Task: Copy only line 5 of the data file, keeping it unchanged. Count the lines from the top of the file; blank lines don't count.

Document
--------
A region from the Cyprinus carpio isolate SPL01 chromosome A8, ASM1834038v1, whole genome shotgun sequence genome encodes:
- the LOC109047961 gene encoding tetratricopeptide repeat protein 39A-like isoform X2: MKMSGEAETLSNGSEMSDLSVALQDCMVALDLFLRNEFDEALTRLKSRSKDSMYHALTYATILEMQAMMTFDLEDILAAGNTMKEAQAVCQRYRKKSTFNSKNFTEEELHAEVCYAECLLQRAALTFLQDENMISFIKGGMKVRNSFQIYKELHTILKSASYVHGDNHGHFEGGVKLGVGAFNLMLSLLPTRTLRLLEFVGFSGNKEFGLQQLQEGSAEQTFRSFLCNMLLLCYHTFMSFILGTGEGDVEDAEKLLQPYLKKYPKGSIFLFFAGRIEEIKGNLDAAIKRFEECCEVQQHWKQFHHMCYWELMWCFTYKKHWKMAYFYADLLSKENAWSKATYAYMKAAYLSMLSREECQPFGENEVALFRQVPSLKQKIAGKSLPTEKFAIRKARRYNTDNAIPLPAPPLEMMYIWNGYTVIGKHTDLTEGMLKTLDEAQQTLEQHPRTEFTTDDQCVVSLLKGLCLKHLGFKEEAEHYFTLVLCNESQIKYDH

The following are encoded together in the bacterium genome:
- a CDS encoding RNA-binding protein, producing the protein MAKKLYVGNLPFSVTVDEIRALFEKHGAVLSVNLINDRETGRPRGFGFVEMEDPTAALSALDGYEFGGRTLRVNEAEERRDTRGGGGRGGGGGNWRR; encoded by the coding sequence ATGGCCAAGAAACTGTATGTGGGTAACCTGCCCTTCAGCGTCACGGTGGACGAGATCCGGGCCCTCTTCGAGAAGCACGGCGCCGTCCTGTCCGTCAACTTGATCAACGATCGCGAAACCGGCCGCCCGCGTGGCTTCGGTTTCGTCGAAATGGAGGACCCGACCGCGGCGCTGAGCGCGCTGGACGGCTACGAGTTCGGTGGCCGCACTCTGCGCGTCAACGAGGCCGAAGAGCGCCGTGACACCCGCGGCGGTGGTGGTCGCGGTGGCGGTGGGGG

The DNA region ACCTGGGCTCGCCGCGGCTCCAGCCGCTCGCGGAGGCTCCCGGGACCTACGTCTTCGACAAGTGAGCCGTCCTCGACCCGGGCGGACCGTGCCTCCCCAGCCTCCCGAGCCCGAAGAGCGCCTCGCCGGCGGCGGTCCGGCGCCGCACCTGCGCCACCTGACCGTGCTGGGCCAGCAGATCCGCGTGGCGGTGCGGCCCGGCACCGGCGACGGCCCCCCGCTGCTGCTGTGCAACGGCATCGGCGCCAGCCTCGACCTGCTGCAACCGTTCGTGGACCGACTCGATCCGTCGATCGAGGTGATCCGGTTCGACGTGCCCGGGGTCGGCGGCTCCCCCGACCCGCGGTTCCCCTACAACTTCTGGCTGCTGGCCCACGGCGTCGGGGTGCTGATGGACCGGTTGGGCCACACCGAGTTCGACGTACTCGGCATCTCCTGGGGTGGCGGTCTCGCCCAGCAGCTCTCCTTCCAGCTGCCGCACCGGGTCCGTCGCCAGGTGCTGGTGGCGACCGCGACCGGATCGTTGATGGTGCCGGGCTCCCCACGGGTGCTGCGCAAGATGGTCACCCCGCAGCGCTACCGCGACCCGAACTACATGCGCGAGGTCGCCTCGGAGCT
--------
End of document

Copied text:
The DNA region ACCTGGGCTCGCCGCGGCTCCAGCCGCTCGCGGAGGCTCCCGGGACCTACGTCTTCGACAAGTGAGCCGTCCTCGACCCGGGCGGACCGTGCCTCCCCAGCCTCCCGAGCCCGAAGAGCGCCTCGCCGGCGGCGGTCCGGCGCCGCACCTGCGCCACCTGACCGTGCTGGGCCAGCAGATCCGCGTGGCGGTGCGGCCCGGCACCGGCGACGGCCCCCCGCTGCTGCTGTGCAACGGCATCGGCGCCAGCCTCGACCTGCTGCAACCGTTCGTGGACCGACTCGATCCGTCGATCGAGGTGATCCGGTTCGACGTGCCCGGGGTCGGCGGCTCCCCCGACCCGCGGTTCCCCTACAACTTCTGGCTGCTGGCCCACGGCGTCGGGGTGCTGATGGACCGGTTGGGCCACACCGAGTTCGACGTACTCGGCATCTCCTGGGGTGGCGGTCTCGCCCAGCAGCTCTCCTTCCAGCTGCCGCACCGGGTCCGTCGCCAGGTGCTGGTGGCGACCGCGACCGGATCGTTGATGGTGCCGGGCTCCCCACGGGTGCTGCGCAAGATGGTCACCCCGCAGCGCTACCGCGACCCGAACTACATGCGCGAGGTCGCCTCGGAGCT